Hearing protection is one of the most important safety concerns in the shop, along with eye protection. With these Eye Muffs you can take care of both your eye's and ear's with one simple piece of equipment.
I have been using these daily for the past couple weeks and have been very impressed. The safety glasses adjust very easily and I don't have to look all over the shop for them. The lenses can be changed out quickly and are also available in clear, amber, and smoke. So, if you are outside working in the yard, at the shooting range, or in the shop, these are a great solution. Plus, the safety glasses will fit over prescription glasses, as long as they fit inside the lenses (mine work just fine).
Time for the critical review part of this post. (and some math, sorry for the math)
For general shop use I think these Eye Muffs are great. But, they don't have the highest Noise Reduction Rating (NRR) out there, and that could be a concern to some.
In regards to their NRR (Noise Reduction Rating),they are only rated at 19dB. So, what is NRR and what does that really mean in the real world.
Noise Reduction Rating is basically a unit of measurement of noise reduction, simple right. Well, most of the time when I hear someone talk about NRR they don't really understand what it means or how to apply it. The biggest mistake is that people think that the NRR dB number is the actually amount of dB reduction, this is not correct. Here is a quick crash course on NRR and how it applies to life in the shop.
First, let me give some examples of Decibel Ratings.
30 dB = Whisper or Quiet Library
60-70dB = Human Conversation
80-120dB = Ratings on Most Power Tools (these are from my workshop verified from an OSHA inspection)
120-130dB = Threshold of Pain
188dB = Loudest Animal Alive the Blue Whale (look it up, I didn't believe it either)
Here are the recommendation from OSHA for permissible noise exposure. Notice that all power tools fall within, or over, those exposure levels. That means you need to wear hearing protection.
Now that we have some numbers to work with, how much reduction does a set of Eye Muffs, or any hearing protection really give us. For these examples lets pretend we are using a thickness planer running at 110dB.
The formula goes like this, dB of machine - (NRR-7)= estimated exposure level in dB
Example for the Eye Muffs using a thickness planer at 110dB.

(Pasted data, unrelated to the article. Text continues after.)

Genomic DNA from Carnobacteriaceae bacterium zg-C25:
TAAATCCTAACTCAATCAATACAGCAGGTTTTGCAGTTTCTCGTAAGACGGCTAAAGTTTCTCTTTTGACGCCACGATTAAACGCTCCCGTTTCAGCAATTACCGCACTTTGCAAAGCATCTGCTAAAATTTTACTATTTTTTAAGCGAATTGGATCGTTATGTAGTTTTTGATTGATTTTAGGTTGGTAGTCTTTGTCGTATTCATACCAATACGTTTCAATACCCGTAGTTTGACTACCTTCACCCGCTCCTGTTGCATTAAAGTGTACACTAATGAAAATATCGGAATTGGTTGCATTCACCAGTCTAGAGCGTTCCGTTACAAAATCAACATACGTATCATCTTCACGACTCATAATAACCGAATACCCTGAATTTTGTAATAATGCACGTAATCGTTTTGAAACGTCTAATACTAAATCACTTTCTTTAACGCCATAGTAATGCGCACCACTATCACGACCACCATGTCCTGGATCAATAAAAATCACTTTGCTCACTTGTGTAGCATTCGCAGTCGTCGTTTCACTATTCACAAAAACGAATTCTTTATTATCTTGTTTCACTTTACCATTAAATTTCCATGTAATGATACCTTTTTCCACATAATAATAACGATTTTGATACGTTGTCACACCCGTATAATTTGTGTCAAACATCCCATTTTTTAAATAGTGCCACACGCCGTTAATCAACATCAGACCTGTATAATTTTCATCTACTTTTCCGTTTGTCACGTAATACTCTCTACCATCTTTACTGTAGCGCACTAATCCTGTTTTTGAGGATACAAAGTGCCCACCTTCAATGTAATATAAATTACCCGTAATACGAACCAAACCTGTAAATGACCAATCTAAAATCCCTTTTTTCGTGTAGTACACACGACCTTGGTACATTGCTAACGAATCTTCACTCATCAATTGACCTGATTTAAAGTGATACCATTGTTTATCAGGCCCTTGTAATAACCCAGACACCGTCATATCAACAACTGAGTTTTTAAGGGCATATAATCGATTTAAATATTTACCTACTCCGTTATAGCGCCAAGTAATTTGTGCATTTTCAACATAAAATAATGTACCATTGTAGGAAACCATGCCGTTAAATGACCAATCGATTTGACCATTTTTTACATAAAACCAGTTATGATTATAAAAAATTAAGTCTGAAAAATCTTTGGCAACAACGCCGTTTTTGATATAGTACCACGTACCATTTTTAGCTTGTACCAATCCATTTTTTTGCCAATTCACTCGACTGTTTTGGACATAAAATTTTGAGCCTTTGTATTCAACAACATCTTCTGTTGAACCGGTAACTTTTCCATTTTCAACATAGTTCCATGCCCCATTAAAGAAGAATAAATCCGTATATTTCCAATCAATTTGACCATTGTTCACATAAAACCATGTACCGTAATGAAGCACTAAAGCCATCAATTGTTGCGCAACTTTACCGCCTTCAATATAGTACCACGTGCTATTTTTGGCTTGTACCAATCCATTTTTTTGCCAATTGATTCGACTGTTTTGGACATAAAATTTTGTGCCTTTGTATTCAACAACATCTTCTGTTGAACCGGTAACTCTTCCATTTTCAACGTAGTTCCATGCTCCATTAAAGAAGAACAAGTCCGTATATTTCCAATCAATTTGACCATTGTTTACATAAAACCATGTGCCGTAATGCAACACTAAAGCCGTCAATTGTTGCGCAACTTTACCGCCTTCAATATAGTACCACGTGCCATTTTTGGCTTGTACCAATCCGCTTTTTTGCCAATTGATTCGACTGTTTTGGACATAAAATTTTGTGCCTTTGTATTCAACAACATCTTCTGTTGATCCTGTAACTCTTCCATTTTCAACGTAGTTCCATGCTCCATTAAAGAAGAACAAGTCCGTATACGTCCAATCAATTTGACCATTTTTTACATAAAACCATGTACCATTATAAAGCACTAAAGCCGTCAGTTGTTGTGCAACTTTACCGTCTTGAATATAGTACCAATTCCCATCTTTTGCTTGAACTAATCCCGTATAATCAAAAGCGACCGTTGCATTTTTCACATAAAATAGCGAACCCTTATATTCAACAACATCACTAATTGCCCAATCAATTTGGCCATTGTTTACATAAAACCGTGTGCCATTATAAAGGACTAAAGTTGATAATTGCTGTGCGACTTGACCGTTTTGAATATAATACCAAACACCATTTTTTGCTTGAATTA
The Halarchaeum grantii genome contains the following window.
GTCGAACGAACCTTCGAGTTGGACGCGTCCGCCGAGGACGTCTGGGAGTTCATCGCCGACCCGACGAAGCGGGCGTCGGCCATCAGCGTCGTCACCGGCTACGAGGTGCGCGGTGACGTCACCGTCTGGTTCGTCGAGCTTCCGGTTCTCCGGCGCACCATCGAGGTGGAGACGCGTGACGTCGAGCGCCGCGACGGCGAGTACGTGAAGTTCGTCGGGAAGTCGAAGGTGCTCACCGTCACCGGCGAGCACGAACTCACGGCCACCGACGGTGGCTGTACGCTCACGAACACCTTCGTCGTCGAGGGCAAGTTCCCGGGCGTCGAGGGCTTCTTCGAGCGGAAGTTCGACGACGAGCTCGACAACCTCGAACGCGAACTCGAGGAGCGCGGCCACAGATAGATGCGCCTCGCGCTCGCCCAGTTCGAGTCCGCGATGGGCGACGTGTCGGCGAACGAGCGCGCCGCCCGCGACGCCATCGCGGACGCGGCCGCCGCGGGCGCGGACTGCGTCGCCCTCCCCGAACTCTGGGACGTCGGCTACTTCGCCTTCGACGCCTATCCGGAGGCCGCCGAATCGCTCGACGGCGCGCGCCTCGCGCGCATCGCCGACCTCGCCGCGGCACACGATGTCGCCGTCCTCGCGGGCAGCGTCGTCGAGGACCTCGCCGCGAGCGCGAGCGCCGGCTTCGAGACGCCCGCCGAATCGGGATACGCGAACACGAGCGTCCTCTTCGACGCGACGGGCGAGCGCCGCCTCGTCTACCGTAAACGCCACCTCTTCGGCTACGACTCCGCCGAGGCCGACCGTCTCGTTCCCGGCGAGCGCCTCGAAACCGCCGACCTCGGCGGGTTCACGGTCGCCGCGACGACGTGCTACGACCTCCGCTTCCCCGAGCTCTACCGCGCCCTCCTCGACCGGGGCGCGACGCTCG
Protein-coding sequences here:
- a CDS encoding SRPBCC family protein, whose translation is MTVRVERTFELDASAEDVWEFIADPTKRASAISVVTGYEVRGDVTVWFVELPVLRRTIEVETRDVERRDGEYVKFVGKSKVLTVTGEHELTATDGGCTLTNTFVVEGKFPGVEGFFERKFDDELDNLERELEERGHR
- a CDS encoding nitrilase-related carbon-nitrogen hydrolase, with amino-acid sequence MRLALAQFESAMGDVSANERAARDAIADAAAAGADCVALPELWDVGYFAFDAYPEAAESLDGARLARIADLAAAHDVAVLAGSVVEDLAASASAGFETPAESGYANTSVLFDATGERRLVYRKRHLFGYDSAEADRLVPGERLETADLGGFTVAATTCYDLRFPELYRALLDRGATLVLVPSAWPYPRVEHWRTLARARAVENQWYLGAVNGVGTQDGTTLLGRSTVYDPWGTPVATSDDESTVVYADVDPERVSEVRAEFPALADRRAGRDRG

110dB - (19dB-7)= 98dB , only a reduction of 12 dB, doesn't seem like very much does it. Plus, look at the OSHA recommendation above. You can only use that tool for 3 hours or less. I think we can do better than that.
Lets look at my previous set of hearing protection.
For the past several years I have been using the 3M Peltor Optime 105's, they are rated at NRR 30dB (one of the highest ratings). Again, this example is using 110dB thickness planer.
110dB-(30dB-7)=87dB a reduction of 23dB (almost twice the level of the Eye Muffs) and we got below the 90dB mark, so we can work longer without worrying about our ears.
The best you can do is maybe wear two forms of hearing protection, but the math is a little different. Lets say you are wearing foam 3M yellow classic Ear plugs NRR 30dB and Eye Muffs at 19dB.
Formula goes like this. Take the highest NRR rating, subtract 7, then add 5. Take that number and subtract it from the machine dB level. The answer is the actual dB level hitting your eardrums.
dB of the machine - (Highest NRR -7)+5 = exposure level of dB
110dB thickness planer - ((30dB-7)+5) = 82dB to your ears. Total deduction of 28 dB.
I guess my point with this review, Algebra flashbacks, and information, is to say this. In general, most hearing protection reduces the total dB level's enough to protect your ears, depending on what machines you are using. Some are better than others for sure, and doubling up is even better. I leave it up to you to determine what you actually require. Just remember, almost no hearing protection is really going to help if you are around a Blue Whale when it decides to whistle at 188dB.
For me, I'm still going to use the Eye Muffs for most thing, except the thickness planer because it is just to darn loud.